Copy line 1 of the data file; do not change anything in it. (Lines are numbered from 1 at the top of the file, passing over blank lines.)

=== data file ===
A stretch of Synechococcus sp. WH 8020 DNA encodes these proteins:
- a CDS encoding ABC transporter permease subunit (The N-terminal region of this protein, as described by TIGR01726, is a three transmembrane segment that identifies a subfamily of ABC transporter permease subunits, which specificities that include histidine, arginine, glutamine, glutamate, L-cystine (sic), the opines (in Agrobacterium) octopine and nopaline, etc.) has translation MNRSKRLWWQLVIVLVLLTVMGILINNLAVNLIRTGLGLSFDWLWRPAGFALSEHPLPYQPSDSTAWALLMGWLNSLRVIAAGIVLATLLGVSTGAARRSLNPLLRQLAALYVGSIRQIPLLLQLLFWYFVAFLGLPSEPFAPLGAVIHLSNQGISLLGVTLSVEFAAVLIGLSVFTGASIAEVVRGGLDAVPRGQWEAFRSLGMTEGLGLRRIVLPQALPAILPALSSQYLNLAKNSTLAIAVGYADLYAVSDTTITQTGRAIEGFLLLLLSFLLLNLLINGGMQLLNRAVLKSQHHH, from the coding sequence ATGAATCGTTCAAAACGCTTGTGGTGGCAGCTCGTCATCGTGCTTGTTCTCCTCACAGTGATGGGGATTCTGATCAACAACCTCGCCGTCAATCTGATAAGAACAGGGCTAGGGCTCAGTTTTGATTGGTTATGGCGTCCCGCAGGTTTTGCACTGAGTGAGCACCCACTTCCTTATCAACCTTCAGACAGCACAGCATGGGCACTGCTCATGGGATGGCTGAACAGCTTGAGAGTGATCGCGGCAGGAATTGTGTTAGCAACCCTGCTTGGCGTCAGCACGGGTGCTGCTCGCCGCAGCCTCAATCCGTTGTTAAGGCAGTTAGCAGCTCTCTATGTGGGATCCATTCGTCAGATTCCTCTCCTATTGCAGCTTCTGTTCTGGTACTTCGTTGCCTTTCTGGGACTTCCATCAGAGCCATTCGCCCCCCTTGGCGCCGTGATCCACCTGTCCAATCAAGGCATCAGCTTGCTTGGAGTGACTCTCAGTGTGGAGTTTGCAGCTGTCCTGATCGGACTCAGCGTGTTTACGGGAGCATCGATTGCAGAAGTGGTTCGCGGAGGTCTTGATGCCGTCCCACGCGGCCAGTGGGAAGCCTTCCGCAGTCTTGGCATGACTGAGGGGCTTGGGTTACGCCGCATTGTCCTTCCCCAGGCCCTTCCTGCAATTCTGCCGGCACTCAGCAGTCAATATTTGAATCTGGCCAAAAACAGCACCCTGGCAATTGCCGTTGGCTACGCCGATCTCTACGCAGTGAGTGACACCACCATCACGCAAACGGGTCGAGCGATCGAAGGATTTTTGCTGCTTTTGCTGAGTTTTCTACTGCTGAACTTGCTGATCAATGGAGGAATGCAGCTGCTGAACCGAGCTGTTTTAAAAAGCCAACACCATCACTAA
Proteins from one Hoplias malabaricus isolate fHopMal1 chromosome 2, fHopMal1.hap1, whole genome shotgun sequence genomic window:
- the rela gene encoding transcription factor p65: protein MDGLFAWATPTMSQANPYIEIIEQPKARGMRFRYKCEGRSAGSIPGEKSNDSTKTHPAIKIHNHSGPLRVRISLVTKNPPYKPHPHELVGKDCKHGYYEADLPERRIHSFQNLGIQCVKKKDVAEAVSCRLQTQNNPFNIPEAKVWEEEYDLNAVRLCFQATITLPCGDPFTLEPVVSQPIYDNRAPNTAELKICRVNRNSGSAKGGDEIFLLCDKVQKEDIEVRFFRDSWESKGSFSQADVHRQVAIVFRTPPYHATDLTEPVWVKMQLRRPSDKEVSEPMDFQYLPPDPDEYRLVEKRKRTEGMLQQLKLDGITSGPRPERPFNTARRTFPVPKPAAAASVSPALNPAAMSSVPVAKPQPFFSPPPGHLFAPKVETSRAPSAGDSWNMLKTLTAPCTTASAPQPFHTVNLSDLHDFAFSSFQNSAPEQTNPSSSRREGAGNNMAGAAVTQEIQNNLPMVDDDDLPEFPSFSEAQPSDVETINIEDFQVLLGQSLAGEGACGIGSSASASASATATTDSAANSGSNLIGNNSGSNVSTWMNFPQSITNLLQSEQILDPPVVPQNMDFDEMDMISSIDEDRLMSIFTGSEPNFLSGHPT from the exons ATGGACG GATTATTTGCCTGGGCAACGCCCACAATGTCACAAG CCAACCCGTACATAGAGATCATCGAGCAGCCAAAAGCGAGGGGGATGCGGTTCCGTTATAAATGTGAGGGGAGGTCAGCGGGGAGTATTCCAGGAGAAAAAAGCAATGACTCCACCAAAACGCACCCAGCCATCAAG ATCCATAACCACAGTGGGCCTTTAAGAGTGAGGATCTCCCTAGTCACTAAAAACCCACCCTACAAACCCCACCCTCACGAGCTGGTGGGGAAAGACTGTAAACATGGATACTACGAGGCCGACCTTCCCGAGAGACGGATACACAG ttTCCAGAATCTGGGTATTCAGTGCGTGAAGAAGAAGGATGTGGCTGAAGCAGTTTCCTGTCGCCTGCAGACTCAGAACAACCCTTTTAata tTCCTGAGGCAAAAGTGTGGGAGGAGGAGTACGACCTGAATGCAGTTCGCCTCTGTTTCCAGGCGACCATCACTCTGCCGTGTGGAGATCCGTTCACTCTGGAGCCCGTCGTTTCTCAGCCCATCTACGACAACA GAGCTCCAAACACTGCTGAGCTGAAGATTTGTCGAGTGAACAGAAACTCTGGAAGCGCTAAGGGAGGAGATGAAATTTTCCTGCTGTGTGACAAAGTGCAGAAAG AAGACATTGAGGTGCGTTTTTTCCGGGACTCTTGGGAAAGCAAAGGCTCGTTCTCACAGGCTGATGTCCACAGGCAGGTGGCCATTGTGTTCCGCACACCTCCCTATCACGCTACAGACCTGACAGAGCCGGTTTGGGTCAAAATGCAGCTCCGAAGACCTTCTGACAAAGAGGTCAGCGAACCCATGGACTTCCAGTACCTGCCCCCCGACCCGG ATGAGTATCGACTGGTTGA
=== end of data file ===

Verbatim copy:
A stretch of Synechococcus sp. WH 8020 DNA encodes these proteins: